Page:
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Julia Kertz Grant

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She may have the best office location in Boise. When Julia Kertz Grant took over as Foothills and Open Space manager for the City of Boise last month, she moved in to the Foothills Learning Center office site, at the Eighth Street trailhead for the Boise Foothills area.

Grant, who moved to Boise six years ago, took over from Paul Woods, who won election to the Ada County Board of Commissioners last November. Her job is to preside over the management of Boise's cherished foothills, and to direct future allocations of the money from the 2001 Serial Levy, which raised millions of dollars for Foothills protection. She also presides over a land swap that will protect 5,000 acres of Foothills land.

On a recent sunny afternoon, while hikers and mountain bikers rolled by the Foothills Learning Center location, Grant told BW what it means to be a "coalition builder" and how her job can make the average hike a little bit like work.

How in the world do you get anything done with an office in this location?

Well, I think it would be much harder if my office window faced [the trails]. It can be hard to stay focused.

You have a political science degree, as well as a forestry degree.

The whole natural resource arena is so laden with politics and policy. Yes, you have the science. But then you have the human influence on how science can be implemented on the ground. That's where I feel like all my areas come to a head.

Your bio says one of your expertise areas is "coalition building." Tell me what you mean by that.

My job is to see what the citizens want, and then figure out how to make that work with all the agencies we work with, the private landowners who own land in the Foothills, and the different interest groups. It's walking a fine line all the time.

But there are always commonalities. You find those and work with those.

Update us on the legislation that will allow for this Foothills land swap.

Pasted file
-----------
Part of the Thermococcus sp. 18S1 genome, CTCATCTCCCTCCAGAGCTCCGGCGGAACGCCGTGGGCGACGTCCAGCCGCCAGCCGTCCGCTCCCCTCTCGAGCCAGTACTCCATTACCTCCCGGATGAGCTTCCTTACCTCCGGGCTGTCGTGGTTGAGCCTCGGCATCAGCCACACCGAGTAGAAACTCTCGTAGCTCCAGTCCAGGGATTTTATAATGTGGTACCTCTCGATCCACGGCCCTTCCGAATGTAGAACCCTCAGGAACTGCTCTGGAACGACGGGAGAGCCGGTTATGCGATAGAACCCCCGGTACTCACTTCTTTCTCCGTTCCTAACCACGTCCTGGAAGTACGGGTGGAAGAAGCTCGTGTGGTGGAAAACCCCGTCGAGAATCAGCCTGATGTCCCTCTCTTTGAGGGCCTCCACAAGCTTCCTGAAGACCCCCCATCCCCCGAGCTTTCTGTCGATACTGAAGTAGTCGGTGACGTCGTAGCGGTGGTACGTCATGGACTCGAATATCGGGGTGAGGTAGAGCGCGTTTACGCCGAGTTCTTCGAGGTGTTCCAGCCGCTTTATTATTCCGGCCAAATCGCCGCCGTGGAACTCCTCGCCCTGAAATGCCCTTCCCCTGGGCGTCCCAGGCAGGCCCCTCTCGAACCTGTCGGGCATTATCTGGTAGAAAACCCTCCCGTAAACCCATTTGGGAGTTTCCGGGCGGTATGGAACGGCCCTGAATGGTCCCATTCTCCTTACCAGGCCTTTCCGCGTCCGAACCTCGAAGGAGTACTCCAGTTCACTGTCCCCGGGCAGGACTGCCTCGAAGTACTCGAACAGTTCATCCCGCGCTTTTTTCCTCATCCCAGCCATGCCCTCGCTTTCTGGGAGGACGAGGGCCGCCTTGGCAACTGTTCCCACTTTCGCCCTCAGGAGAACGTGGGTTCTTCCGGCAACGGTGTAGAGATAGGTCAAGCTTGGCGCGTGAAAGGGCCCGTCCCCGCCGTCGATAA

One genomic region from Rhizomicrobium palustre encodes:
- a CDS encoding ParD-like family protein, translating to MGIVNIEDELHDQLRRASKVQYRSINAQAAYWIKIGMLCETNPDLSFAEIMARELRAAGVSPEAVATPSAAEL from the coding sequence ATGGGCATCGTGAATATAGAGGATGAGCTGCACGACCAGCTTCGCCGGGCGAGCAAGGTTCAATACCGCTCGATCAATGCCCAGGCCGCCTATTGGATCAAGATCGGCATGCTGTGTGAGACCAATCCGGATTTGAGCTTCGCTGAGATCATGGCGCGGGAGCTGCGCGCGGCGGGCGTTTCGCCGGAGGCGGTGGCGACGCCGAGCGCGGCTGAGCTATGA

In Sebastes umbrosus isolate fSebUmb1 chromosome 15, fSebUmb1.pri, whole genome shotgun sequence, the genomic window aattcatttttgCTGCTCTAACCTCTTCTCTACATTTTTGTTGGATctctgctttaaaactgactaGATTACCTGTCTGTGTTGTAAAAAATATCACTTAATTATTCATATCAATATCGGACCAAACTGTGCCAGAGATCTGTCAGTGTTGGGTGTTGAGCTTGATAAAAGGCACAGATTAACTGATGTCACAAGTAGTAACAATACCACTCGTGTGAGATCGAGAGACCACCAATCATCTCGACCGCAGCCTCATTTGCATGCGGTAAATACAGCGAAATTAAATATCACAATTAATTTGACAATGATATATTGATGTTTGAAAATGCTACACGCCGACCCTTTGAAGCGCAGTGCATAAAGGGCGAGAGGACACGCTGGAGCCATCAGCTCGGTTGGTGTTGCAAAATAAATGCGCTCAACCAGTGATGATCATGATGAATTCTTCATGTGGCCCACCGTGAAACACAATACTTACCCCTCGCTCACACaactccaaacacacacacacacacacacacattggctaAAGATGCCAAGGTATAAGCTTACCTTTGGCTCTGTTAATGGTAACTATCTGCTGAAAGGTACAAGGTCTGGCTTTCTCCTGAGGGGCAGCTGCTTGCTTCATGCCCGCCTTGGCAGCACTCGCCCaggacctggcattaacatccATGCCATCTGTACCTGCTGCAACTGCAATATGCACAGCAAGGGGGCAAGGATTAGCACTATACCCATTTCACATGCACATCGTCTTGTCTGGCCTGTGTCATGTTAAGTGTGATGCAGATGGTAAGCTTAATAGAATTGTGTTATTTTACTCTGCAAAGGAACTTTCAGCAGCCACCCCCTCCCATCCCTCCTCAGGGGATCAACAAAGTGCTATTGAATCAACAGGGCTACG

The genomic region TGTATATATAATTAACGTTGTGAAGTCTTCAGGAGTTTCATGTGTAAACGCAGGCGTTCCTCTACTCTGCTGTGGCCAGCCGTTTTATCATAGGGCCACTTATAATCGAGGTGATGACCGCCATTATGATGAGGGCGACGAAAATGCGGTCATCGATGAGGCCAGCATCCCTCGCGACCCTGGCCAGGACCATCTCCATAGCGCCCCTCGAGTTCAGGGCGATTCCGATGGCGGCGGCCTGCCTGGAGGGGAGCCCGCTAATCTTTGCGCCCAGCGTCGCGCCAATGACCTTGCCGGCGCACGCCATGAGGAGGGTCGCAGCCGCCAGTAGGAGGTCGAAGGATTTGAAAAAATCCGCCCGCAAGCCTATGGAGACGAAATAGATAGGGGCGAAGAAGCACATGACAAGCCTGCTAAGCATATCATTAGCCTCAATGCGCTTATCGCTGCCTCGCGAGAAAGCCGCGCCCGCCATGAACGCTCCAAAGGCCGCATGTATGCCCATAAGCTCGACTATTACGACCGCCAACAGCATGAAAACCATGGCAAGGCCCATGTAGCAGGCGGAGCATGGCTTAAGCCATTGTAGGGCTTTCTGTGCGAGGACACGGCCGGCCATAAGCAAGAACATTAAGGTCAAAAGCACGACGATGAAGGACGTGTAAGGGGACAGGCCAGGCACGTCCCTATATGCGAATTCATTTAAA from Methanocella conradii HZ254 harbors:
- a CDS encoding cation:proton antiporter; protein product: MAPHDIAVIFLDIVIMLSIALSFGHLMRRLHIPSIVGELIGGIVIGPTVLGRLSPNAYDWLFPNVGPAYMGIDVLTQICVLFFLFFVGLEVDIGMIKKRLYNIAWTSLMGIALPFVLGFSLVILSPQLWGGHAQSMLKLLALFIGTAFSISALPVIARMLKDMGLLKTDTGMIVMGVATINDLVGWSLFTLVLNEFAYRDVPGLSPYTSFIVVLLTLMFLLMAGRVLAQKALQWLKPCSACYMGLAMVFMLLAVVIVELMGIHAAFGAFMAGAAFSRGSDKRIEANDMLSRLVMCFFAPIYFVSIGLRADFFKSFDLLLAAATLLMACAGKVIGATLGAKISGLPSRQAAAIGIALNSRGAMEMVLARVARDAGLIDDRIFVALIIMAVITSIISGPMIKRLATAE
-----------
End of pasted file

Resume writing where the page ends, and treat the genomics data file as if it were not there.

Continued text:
It was passed and signed [late last year.] Now we have 180 days to make it actually happen. The closing date is May 25. Our [2001 Serial Levy Fund] is paying for all this. As a ballpark figure, it will cost between $700,000 to $1 million.

That, to me, is a huge bargain. To know that you've protected close to 5,000 acres of land with that much money.

Did Woods give you any particular advice when you started?

In his new position, he was just super busy. It was really hard, in my first few weeks here. I had to go through all the files here to find answers because I couldn't get ahold of Paul. Fortunately, we met on a Saturday to go through my laundry list of questions.

Case in point: People were talking about this particular property. Everybody referred to it by this particular name. I went through the whole file, and I could not find a file under this name. I had no idea what it was. When Paul came in, he just pulled out a file and said, it was originally under an old family name, so people still use that.

What is the most common question you get asked by the public?

How much money do we have left? Where's it going?

OK, I'll bite: How much money do we have left in the serial levy fund?

In the $4 million range.

But there's projects going on right now. That money could be used up if some of these things come to fruition. But it's not going to happen tomorrow, because these things take a long time.

When the five-year anniversary of the serial levy came up, there was some talk among people who wondered if we'd need to do that again, to raise more money. Do you hear that?

I can tell you that we hear rumblings from different groups about the need for that. Maybe not just within Boise, but also, other communities are asking us about that. And not just here in the Treasure Valley, but in other places around the state.

Do you look at the Foothills a different way when you're out hiking now?

I do. But as someone who's been in natural resource management, I've always looked at trails and users in a different manner.

Sometimes you get really frustrated, because you see new establishment of a noxious weed that wasn't there before. You wonder how that got there, and can it be controlled? So you get distracted from just enjoying your bike ride or your run.

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